THE ROUTE OF THE MAYA
Overseas Adventure Travel
December 19, 2007-January 1, 2008
This is a continuation of an Overseas Adventure Travel trip which began with a pre-trip to Panama. For the body of the trip, however, we visited El Salvador, Honduras, Guatemala and Belize.
The Mayans are not a dead civilization that built its great empires centuries ago. Instead, it is also a thriving culture that exists today. The Route of the Maya was a visit to the past and present. Guatemala is filled with cities and villages of indigenous tribes where people still practice their ancient customs, wear their ancient costumes and at times, practice their ancient religions.
We flew to San Salvador, met our guide, Josue and arrived at the Hotel Sheraton Presidente, where we had dinner.
Today was "Three Country Day." We had breakfast at the hotel and met the rest of our travel companions. Our city guide, Lidia taught us about El Salvador. The country is doing well and tourism is up. The days of people disappearing in the streets are over and the people are enjoying their newly acquired peace and freedom.
We spent the morning in San Salvador, and visited an art gallery which featured the bright and colorful work of Fernando Llort. His art focuses on cultural, ancestral and wartime concerns of his native land. We purchased a beautiful tray and some picture frames for our family. It was now time to visit our first archeological site, Joya de Ceren. Dating back to 1500 AD, the residential village was covered by a volcanic eruption so that it remained extremely well preserved. The ruins were discovered in l976 and excavation began in 1989.
We rode the bus followed by our security guards and began our education about Mayan civilization. There are over 2000 Mayan sites in Mesoamerica, some of them dating back to 1000 BC. The major concentration of these sites is in Northern Guatemala, which has approximately 1200. Some of the cities, such as Tikal, may have had as many as 100,000 residents. Between 700-900 AD, the Golden Age, there were 15 million Mayans. 85% of them were members of the lower class, but the major sites we visited contain temples where the upper classes lived and palaces for the kings. Some of the structures reached several hundred feet in height and were magnificently carved with images of the kings, Maiz, the corn god, jaguars and a system of hieroglyphics. The Mayans developed an astrological calendar and positioned the stelae to match the stars in the sky. They were able to accurately predict the summer and winter solstices, so the people knew when to plant and harvest. They believed that the corn god created the world and that the sun god descended every night to fight the god of the underworld and re-emerged each morning.
We had lunch at Rancho Alegre, located on a lovely lake and tasted Salvadoran food. We drove through a small portion of Guatemala and on to Honduras We arrived at the Marina Copan in Copan Ruinas and had dinner of freshly made popusas on the patio of the dining room.
The town of Copan Ruinas dates to 1890. It has a lovely square and a small but colorful central market. The first archeologists arrived here in 1893. There are 4500 mounds in the valley. Copan is 6 square miles. It is famous for its beautiful large plazas with many stelae, or vertical tablets which were once brightly painted. They tell the stories of the rulers and are usuallly filled with hieroglyphics giving their histories. The Mayan's hieroglyphics were the first form of writing in the Western Hemisphere. This city dates back to 2000 BC but human remains have been found dating backas far as 15,000 BC. This area was in a great position for commerce and was a thriving metropolis. It contained temples, palaces and ball fields where they played a game called pok-a-tok with 8 pound stone balls. Copan also contains a 64 foot long rock alongside a temple staircase with the longest hieroglyph in the world. Another important carved rock is Altar Q, which tells the geneology of l6 Mayan kings.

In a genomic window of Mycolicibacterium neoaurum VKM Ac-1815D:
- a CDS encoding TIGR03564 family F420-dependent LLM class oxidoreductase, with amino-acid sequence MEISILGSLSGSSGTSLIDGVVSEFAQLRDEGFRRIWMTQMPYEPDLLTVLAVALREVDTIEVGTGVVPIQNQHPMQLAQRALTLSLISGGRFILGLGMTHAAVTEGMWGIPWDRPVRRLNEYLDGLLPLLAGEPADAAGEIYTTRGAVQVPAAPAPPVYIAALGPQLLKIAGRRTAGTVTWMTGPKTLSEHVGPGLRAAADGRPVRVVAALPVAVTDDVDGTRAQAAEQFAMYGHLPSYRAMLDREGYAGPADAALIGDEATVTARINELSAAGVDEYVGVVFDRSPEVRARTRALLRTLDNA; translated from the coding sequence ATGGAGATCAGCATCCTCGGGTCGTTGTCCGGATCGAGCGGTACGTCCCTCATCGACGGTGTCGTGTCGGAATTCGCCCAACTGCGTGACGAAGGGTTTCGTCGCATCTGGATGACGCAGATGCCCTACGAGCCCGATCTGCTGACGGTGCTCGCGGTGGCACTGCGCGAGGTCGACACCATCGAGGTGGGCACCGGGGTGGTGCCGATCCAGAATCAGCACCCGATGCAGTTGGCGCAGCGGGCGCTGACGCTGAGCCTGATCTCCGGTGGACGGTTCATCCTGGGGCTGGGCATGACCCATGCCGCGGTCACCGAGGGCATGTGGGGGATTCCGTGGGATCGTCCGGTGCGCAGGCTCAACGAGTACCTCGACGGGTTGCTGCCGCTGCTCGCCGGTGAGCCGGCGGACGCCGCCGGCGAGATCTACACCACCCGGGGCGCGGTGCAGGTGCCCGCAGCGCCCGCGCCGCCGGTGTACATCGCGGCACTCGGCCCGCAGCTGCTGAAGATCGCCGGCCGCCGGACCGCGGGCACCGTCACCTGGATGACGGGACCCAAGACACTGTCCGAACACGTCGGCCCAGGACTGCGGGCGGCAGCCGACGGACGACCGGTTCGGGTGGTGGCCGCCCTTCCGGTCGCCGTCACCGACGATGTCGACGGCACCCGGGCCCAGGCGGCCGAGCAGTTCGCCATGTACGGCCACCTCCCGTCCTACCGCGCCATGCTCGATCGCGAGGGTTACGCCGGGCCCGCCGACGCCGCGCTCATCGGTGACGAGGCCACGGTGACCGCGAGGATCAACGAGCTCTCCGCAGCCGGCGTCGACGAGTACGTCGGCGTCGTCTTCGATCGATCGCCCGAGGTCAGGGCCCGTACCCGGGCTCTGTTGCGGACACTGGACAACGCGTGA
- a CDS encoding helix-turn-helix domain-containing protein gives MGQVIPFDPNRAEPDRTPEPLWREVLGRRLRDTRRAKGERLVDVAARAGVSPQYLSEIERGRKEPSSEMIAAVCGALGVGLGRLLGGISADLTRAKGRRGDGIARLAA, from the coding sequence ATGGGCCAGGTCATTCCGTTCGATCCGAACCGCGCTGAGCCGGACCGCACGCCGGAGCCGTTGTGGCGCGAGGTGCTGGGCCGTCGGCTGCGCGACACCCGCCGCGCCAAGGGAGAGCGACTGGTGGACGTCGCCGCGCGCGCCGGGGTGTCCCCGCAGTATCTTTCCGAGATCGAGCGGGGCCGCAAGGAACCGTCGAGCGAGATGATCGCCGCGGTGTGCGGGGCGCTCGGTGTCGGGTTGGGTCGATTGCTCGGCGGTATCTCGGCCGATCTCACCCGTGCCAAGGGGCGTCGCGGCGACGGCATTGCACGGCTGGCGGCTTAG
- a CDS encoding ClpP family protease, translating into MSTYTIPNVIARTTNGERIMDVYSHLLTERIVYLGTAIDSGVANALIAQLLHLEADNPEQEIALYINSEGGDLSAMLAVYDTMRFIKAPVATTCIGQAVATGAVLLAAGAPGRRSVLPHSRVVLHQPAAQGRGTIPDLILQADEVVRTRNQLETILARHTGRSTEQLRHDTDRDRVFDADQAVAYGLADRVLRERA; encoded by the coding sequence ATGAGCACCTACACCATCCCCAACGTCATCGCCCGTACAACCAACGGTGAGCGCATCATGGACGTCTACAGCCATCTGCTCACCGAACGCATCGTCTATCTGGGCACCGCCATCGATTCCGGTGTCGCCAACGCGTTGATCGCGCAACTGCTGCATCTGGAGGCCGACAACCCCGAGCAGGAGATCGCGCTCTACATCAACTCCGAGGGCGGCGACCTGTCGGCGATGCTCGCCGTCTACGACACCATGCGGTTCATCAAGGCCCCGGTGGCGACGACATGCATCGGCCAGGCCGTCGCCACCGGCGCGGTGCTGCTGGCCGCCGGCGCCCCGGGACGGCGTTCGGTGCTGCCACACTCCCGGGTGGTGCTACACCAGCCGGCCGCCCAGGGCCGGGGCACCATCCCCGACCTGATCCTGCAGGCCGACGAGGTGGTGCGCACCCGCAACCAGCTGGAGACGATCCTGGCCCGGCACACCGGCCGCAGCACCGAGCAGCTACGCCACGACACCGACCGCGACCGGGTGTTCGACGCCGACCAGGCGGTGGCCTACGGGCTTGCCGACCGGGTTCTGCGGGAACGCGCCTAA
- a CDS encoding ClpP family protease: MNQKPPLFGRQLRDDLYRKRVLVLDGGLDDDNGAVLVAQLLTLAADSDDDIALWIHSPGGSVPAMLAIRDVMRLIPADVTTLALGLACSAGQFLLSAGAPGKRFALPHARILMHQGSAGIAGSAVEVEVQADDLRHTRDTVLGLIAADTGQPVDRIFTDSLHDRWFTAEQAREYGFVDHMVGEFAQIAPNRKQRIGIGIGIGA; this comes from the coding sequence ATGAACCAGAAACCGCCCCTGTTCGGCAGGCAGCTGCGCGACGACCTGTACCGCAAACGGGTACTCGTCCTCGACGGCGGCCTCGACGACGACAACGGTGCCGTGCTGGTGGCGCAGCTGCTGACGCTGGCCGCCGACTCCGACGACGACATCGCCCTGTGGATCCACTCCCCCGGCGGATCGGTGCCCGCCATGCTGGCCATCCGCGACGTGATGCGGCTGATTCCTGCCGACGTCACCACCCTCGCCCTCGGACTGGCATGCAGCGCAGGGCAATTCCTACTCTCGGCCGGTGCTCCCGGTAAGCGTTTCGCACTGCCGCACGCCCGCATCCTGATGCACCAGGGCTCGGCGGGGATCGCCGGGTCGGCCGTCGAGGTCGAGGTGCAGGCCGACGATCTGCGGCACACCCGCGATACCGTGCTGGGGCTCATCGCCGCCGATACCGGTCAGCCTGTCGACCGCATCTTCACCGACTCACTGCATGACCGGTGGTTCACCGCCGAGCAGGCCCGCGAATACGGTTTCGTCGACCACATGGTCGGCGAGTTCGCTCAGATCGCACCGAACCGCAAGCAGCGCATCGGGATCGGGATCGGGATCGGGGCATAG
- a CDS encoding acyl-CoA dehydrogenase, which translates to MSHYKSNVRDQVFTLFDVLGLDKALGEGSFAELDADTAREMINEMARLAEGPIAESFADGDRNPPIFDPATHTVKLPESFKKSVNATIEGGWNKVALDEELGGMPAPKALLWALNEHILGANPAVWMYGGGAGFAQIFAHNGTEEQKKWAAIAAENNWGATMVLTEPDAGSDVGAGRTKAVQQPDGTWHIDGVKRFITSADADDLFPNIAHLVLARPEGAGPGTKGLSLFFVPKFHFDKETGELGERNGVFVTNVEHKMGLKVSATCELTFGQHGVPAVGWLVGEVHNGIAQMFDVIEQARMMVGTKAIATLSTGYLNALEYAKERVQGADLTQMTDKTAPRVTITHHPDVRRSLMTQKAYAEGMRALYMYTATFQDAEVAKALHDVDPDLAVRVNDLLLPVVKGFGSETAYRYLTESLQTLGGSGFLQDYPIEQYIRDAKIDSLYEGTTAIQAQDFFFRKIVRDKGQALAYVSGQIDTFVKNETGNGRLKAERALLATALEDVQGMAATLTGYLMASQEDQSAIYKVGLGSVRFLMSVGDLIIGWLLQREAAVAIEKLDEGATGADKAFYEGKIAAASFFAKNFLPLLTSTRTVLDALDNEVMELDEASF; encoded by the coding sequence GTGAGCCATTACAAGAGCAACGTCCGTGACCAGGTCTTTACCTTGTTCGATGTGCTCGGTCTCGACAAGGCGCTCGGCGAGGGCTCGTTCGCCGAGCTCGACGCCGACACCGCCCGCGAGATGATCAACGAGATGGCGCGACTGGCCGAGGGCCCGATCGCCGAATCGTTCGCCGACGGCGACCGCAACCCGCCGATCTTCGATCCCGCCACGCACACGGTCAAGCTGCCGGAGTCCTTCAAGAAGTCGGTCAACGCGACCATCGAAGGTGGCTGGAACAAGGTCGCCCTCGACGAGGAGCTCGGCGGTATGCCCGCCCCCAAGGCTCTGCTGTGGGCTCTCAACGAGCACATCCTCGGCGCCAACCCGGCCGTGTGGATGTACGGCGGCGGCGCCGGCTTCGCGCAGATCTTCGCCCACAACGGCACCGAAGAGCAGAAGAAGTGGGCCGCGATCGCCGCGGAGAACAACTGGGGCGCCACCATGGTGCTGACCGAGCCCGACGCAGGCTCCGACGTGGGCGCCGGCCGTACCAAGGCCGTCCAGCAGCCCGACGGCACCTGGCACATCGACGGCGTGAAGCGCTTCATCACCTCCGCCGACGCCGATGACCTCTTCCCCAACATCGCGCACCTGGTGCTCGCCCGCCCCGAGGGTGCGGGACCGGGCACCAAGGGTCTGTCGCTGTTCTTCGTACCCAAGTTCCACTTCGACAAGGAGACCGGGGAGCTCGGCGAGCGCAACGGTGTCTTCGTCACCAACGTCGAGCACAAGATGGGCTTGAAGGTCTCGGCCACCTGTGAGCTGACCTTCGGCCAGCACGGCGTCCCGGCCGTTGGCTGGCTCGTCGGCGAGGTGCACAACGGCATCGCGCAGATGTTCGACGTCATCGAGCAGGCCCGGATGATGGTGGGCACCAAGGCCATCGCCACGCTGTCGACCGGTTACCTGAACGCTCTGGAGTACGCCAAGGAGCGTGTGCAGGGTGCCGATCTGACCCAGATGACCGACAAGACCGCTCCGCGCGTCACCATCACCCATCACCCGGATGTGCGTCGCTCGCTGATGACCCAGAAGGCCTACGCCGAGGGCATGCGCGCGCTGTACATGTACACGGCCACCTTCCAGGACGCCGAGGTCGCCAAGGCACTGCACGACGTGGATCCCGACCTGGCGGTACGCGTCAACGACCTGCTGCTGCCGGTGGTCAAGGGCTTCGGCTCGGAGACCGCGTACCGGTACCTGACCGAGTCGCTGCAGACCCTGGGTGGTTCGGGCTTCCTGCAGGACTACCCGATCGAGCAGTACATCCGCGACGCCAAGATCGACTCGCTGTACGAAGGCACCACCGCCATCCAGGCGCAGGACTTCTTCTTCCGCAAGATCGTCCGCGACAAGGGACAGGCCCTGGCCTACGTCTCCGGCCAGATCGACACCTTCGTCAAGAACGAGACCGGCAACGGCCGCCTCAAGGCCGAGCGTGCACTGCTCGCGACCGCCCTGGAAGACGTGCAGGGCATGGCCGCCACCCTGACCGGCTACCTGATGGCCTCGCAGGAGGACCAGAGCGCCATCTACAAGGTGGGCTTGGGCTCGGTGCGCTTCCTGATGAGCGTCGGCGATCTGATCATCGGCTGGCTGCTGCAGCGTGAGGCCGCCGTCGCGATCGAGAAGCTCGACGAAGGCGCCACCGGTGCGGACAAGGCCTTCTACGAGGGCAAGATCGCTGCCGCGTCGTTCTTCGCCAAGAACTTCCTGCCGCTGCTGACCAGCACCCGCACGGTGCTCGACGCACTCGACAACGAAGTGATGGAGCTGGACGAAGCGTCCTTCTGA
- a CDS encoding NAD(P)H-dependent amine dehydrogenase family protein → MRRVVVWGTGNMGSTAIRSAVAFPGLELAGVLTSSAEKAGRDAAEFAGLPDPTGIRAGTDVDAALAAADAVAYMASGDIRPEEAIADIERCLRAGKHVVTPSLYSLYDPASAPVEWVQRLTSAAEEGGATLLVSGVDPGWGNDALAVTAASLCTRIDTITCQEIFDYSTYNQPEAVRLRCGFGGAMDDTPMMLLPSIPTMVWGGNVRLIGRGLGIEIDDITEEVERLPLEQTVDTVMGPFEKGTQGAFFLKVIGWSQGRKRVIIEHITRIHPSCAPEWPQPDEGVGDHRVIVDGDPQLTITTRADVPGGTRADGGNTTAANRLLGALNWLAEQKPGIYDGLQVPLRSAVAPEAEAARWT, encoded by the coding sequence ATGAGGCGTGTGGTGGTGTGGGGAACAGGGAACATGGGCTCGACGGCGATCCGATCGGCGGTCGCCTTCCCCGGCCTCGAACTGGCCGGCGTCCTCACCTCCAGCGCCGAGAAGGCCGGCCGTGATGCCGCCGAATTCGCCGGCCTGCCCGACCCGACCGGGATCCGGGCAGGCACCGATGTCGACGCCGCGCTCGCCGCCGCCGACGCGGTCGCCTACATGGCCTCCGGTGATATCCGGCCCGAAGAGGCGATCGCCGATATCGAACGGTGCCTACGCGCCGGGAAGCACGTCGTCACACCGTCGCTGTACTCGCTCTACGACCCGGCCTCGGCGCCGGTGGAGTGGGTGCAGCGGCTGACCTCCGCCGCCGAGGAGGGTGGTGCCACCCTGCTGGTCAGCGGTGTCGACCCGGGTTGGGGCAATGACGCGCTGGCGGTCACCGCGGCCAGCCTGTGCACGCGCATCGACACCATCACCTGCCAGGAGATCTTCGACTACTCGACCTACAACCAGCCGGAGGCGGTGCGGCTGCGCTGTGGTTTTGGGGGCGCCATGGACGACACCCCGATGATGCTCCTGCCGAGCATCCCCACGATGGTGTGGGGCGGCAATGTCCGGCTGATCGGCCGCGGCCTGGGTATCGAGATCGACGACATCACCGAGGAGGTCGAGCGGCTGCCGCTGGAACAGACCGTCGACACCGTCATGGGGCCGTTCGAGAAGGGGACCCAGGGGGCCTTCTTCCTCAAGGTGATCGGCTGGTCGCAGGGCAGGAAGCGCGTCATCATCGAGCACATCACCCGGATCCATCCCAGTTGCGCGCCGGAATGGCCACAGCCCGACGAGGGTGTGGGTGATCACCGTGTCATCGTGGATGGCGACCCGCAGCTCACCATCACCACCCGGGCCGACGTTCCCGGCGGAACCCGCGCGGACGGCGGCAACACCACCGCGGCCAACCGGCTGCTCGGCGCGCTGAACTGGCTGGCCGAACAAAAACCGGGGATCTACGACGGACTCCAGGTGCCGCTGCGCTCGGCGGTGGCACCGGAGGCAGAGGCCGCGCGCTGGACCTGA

Unfortunately, the Mayans did not manage their cities well. An agricultural society, they needed land and water. They took the best land and built their cities on it. They deforested the land and used the wood for building, cooking and making whitewash for plaster. Having no vegetation created a heat pocket, therefore there was not enough rain. This resulted in famine. There was a lack of protein, the water became polluted from poor sanitary conditions and diseases developed. From a study of skeletons, it can be seen that, within l00 years, the life span went from over 60 to 30, and that the average height dropped a foot. Eventually the Mayans were forced to abandon the cities and move inland. The cities eventually became covered by jungle growth. Copan existed from 675 AD until about 822.
We had dinner at Carnitas Nia Lola and enjoyed their whole fish. After dinner,
we were privileged to hear a talk by David Sedat, an archeologist from the University of Pennsylvania. He made the excitement of discovery come alive for us with a fascinating recount of the search for the crypt of a Mayan king.
Today we drove 6 1/2 hours to the World Heritage town of Antigua. On the way, we visited a family living in a little hut along the road. We learned about the plight of the tobacco farmers who were told by British American Tobacco that they were growing an inferior leaf and were never paid commensurate to their work. We then visited a museum in Estanzuela Zacapa, which contained some local artifacts and skeletons. We had lunch in Sarita, a casual restaurant, drove through Guatemala City and had dinner in Antorchas, a pretty restaurant before we arrived at the lovely Porta Antigua hotel.